I happen to like a bit of texture in my frijoles refritos, some like theirs smoother. My advice is to mash until you like the texture. Another aspect to the texture is the thinness or thickness of the beans. I’ve noticed that here in Playa restaurants tend to serve their refritos a bit more runny than I’m accustomed to, they still taste delicious though. I think the consistency should be made according to what the beans will be used for. For example, if you’ll be using the refried beans as a side maybe leave them with a thicker constancy; if they will be used to spread over a tostada or bread roll, then I would suggest a medium consistency to make spreading easier. Again, this is just simple advice so feel free to cook until you like the consistency.
If you over-cook or the beans begin drying out then add some of the boiling broth or a little bit of water to bring back to the consistency you want. If the beans are too watery just cook down to thicken up.
- one batch of homemade pinto beans
- 2 tablespoons olive oil or vegetable oil of choice
- 2-3 dried chiles de arbol or dried/fresh chile of choice, optional
- pinch of sea salt if necessary
- After cooking the pinto beans, drain but reserve about half a cup of the broth. If you’d like you can remove the onion, garlic, epazote and Serrano used to boil the beans, I like to keep the epazote, onion and garlic. Heat the oil in a large frying pan, once it’s hot add the dried or fresh chiles and cook just until they brown or begin to blister — this happens quickly so be ready to proceed. Next add the drained beans — be careful because it will splash, allow to fry for about 3 minutes. Next add about ¼ cup of the water and then begin mashing the beans until you achieve the desired texture. The broth will help with the mashing and you’ll need to add a little bit of the broth to help you achieve the texture you desire. Continue to “fry” for about 5-8 minutes or until they have the consistency you want. Remember to adjust the consistency to your needs by cooking longer to thicken or adding more broth/water to thin out. Taste and add salt if needed. Use as desired.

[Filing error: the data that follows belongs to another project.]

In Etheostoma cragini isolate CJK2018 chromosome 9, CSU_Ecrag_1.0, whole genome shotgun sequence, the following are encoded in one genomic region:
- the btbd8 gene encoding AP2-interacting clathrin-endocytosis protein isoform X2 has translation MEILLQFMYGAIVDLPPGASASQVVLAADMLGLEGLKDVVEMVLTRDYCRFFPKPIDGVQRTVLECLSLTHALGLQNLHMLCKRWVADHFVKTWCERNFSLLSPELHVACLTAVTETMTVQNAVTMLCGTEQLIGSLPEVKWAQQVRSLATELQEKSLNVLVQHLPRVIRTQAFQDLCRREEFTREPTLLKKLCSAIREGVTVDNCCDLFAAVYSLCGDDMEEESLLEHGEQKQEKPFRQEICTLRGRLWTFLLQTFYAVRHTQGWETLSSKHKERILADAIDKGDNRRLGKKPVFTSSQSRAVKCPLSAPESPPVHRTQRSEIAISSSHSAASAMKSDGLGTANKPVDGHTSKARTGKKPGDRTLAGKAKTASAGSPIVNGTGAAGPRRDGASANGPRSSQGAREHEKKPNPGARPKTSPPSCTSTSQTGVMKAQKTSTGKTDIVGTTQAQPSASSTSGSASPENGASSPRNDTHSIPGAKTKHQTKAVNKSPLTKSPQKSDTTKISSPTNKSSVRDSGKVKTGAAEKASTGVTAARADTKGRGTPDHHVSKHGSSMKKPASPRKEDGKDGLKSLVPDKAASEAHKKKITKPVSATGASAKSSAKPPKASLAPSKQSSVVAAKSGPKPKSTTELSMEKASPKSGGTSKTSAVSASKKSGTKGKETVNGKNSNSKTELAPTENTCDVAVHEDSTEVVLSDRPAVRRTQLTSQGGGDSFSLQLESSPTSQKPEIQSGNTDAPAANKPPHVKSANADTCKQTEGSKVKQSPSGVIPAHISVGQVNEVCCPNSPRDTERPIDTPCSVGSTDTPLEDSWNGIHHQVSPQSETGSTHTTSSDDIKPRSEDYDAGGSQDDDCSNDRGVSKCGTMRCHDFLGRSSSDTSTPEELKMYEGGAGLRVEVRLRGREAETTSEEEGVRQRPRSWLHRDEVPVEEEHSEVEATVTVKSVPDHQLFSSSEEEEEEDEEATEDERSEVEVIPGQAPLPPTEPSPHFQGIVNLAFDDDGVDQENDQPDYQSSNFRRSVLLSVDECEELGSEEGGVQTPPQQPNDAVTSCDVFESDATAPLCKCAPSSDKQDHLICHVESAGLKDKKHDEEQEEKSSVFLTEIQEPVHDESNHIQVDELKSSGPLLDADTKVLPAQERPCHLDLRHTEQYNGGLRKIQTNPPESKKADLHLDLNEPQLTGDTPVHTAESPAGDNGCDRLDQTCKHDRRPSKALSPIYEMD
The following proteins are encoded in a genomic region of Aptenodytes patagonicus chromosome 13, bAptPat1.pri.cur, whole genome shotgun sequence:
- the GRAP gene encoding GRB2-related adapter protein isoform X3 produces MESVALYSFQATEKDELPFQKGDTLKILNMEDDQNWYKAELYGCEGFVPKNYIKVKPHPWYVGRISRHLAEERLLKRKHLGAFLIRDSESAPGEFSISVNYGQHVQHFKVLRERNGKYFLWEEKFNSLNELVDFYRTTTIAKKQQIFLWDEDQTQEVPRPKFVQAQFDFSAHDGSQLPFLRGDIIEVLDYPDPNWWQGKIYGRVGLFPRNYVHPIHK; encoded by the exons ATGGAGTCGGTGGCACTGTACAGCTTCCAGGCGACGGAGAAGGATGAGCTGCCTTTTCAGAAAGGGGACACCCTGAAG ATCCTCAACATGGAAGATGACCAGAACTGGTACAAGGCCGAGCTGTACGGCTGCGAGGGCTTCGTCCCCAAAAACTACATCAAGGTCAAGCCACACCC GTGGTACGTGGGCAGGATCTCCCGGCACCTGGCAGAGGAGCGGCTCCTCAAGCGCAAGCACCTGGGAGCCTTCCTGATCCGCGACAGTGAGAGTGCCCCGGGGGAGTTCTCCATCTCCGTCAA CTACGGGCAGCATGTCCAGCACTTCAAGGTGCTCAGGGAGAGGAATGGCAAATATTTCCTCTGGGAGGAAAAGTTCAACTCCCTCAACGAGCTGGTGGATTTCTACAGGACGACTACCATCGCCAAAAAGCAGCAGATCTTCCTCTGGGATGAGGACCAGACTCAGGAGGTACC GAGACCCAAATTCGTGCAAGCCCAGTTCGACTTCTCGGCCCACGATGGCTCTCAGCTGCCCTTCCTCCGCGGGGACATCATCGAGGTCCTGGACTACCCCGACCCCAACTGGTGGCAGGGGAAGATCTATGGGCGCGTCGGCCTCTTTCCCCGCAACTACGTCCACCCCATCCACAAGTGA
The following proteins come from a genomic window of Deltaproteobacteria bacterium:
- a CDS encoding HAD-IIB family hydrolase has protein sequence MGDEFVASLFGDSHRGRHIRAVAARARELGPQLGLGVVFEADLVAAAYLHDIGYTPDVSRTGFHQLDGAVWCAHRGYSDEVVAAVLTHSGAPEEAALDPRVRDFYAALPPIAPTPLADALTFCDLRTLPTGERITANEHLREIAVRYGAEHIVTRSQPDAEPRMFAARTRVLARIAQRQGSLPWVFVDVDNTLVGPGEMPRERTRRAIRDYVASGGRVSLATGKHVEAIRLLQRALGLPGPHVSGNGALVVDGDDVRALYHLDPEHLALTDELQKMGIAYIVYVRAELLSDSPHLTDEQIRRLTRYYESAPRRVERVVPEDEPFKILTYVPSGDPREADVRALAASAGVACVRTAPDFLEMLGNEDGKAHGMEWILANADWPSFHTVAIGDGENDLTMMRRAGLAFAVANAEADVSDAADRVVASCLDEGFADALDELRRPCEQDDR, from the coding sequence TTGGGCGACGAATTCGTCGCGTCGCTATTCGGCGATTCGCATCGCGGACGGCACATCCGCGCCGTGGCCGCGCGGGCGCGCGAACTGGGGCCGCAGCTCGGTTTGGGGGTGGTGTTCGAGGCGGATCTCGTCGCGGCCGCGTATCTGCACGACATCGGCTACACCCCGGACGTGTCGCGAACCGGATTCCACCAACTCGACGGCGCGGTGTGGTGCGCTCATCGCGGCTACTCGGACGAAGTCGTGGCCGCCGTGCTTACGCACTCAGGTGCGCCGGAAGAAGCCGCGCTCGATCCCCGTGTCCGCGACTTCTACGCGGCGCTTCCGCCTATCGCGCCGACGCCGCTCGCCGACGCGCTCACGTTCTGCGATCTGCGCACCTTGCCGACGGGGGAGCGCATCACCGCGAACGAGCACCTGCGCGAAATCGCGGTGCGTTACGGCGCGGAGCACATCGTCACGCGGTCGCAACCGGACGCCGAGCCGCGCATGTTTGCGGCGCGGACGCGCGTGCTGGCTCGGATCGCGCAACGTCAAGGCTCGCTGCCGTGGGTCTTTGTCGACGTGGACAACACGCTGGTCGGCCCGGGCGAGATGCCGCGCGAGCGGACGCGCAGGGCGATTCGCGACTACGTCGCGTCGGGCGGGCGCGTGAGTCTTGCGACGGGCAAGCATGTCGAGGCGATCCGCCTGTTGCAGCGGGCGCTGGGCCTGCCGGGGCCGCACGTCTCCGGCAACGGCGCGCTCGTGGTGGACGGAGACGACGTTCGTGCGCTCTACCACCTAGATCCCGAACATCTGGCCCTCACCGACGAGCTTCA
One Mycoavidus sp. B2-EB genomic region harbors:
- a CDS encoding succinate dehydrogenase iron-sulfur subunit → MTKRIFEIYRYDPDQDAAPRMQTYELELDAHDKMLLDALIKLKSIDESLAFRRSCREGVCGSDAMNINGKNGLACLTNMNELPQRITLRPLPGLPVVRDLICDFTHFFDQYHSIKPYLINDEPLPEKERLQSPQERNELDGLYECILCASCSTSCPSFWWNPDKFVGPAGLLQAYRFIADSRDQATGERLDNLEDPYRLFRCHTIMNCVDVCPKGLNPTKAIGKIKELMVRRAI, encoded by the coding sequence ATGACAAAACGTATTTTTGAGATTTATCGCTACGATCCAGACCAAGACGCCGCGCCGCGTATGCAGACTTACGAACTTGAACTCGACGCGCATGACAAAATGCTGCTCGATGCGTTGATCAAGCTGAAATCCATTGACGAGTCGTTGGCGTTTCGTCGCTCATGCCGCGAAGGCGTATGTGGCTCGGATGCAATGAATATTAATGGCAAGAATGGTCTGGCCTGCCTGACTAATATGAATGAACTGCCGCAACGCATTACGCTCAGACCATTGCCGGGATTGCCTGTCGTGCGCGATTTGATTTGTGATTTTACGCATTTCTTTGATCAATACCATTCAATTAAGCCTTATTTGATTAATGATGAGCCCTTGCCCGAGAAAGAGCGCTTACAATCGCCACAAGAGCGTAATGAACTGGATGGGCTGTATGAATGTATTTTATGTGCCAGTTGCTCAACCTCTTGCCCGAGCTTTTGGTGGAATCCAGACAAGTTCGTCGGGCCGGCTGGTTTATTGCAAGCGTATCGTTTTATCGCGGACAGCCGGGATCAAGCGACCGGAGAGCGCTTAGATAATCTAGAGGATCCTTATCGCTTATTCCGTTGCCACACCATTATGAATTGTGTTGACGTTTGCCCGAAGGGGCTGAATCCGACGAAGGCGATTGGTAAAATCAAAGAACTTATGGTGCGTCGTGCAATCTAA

•Mexican chorizo can be added for extra flavour if desired. First cook the chorizo through, in the same pan and without discarding the oil cook the onion (if using) and beans.
•Spices such as ground black pepper, ground cumin, achiote, oregano may also be used. Add them as you’re mashing the beans.
Congratulations, you’ve now made refried beans like a Mexican! Now you are ready to serve them alongside some tacos or enchiladas, on tostadas or tortas or you can blend leftover refried or boiled beans to make sauce for enfrijoladas. However you choose to eat your refried beans, I hope you enjoy them. Buen provecho!